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  • Inter-Review
  • Sonya Huber (bio) and Mimi Schwartz (bio)
Sonya Huber, Pain Woman Takes Your Keys, and Other Essays from a Nervous System lincoln: university of nebraska press, american lives series, 2017. 204 pages, paper, $17.95.
Mimi Schwartz, When History Is Personal lincoln: university of nebraska press, 2018. 270 pages, paper, 19.95.
Sonya Huber [SH]:

One thing I noticed immediately about your book When History Is Personal is the way in which the title and the cover both function to cue the reader to the framework for all of these essays. By alerting the reader to the framing—and to the book's main question—you are then free to range widely within your own life experience. How early in putting this book together did you come upon this framing and this title? Was it your understanding even before you began to write the essays?

Mimi Schwartz [MS]:

I've always been drawn to memoirs that move beyond the "I" by creating the world "I" lives in. Two favorites are Russell Baker's Growing Up, which made the Depression come alive for me, and Jill Ker Conway's Road from Coorain, which made life in the Australian outback real—and both inspired When History Is Personal. The idea came first: to write about key moments in my life with an eye to the history and politics that shaped those moments—be it migration, the women's movement, social [End Page 201] justice, or end-of-life issues. I kept asking, as I wrote, "How does my story fit into history's larger story?"

The cover choice came late in the process; it was selected by University of Nebraska Press from 25 photos for the book, one for each story. This cover photo—of children, black and white, playing—is from Glen Acres, New Jersey's first planned integrated neighborhood where my family lived in the 1960s. It seems a perfect image to represent what I see as the double strength of memoir: to look inward, telling your own personal story, and to look outward, telling history's larger story.

I'd love to hear how you chose the idea and title for Pain Woman Takes Your Keys. What a great title, incidentally! As a reader, it signaled a book about pain with insights I wouldn't find in, say, medical books. That promise was fulfilled by the richness of literary approaches you use to capture what pain is about: one essay feels like memoir, another like a lyric poem, a third, chock-full of factual information. And they all talk easily to each other. How did that all come about?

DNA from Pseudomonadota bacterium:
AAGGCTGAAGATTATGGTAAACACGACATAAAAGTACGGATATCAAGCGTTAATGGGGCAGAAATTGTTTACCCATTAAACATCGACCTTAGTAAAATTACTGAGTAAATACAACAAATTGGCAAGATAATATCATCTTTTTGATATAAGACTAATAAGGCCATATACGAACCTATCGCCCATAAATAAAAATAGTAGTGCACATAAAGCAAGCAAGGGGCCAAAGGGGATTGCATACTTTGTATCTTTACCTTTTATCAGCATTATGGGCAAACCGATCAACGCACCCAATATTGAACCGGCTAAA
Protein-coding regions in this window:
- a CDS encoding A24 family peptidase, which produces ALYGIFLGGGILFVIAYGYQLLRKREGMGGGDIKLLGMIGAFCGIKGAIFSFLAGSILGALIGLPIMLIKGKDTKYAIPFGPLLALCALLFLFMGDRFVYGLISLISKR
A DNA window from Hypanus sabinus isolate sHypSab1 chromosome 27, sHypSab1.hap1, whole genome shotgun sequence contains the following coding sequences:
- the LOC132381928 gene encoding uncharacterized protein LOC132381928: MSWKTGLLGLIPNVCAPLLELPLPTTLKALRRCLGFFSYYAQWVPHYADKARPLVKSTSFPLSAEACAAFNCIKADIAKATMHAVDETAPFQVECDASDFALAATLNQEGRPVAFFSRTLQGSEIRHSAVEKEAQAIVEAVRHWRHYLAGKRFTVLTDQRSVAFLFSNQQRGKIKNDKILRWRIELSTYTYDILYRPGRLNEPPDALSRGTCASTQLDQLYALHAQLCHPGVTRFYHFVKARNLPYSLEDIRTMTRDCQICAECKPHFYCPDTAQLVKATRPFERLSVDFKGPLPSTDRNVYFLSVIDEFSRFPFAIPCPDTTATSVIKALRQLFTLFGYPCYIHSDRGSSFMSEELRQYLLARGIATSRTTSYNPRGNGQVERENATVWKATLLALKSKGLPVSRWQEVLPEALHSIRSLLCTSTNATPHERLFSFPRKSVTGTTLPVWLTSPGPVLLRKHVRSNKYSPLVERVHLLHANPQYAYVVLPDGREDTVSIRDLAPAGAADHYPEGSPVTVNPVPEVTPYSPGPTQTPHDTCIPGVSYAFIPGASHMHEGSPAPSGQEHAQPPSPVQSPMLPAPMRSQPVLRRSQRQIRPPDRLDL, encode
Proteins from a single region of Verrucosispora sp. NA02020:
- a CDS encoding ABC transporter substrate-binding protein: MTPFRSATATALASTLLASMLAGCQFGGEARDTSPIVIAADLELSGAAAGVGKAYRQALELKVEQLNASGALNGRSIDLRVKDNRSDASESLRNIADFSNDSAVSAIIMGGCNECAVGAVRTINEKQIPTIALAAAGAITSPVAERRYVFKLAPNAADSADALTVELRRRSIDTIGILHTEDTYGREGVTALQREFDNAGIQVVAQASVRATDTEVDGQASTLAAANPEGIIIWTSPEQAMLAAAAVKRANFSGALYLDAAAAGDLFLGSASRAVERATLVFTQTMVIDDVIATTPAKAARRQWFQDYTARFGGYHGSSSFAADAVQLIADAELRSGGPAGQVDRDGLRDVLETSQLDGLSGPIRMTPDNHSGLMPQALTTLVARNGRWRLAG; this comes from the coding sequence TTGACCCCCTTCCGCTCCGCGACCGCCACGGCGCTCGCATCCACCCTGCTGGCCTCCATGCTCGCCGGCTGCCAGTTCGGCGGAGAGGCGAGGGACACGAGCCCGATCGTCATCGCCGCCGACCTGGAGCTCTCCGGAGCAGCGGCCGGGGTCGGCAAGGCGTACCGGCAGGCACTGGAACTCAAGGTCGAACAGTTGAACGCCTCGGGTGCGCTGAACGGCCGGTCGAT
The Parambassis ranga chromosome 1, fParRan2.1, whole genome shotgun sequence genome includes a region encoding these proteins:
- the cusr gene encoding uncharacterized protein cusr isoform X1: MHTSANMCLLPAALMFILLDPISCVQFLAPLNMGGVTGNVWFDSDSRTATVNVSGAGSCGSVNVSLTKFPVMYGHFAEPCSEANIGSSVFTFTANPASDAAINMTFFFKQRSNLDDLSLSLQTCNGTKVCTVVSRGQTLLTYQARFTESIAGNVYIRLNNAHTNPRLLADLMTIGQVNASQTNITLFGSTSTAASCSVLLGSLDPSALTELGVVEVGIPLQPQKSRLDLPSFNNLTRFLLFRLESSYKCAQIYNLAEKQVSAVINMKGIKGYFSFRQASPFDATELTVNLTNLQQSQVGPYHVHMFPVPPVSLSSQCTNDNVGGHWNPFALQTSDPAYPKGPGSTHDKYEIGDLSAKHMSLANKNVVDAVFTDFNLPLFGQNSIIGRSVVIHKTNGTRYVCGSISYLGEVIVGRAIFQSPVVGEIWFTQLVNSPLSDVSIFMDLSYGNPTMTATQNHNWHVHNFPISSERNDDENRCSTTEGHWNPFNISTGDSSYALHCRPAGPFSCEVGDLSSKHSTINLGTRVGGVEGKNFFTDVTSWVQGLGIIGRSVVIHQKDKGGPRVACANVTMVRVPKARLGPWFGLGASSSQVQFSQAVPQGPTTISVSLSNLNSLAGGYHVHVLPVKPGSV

SH:

With Pain Woman, I initially didn't think I was writing an essay collection. I was trying out a variety of odd forms, searching for a container that would express and hold the experience of chronic pain as I was living it. After a while I began to be interested in voice. It was personally helpful to me to explore this subject from multiple directions—in effect, to have multiple containers for what felt like a toxic subject. The act of trying out these containers provides a counterpoint to the subject matter. The book has no narrative of cure or recovery, but there's a kind of narrative as the forms evolve and change.

Then, once I admitted to myself that I was accumulating enough for maybe two-thirds of a book, I realized that I had to continue that formal challenge throughout, and also that I had to find new subthemes, so that each essay would have both a new subtheme and a new form. That became kind of a game, and I found the process of writing those final essays very enjoyable. And I realized that the title had to signal the level of oddness in the book itself, but also to give a hint about what the heck this book is, hence the subtitle with the word "essays" included.

When History Is Personal definitely takes advantage of a wide field of reflection and memory as well as a broad thematic range, stressing that history is always personal, and the personal is inevitably part of...

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Additional Information

ISSN
1544-1733
Print ISSN
1522-3868
Pages
pp. 201-207
Launched on MUSE
2019-04-11
Open Access
No
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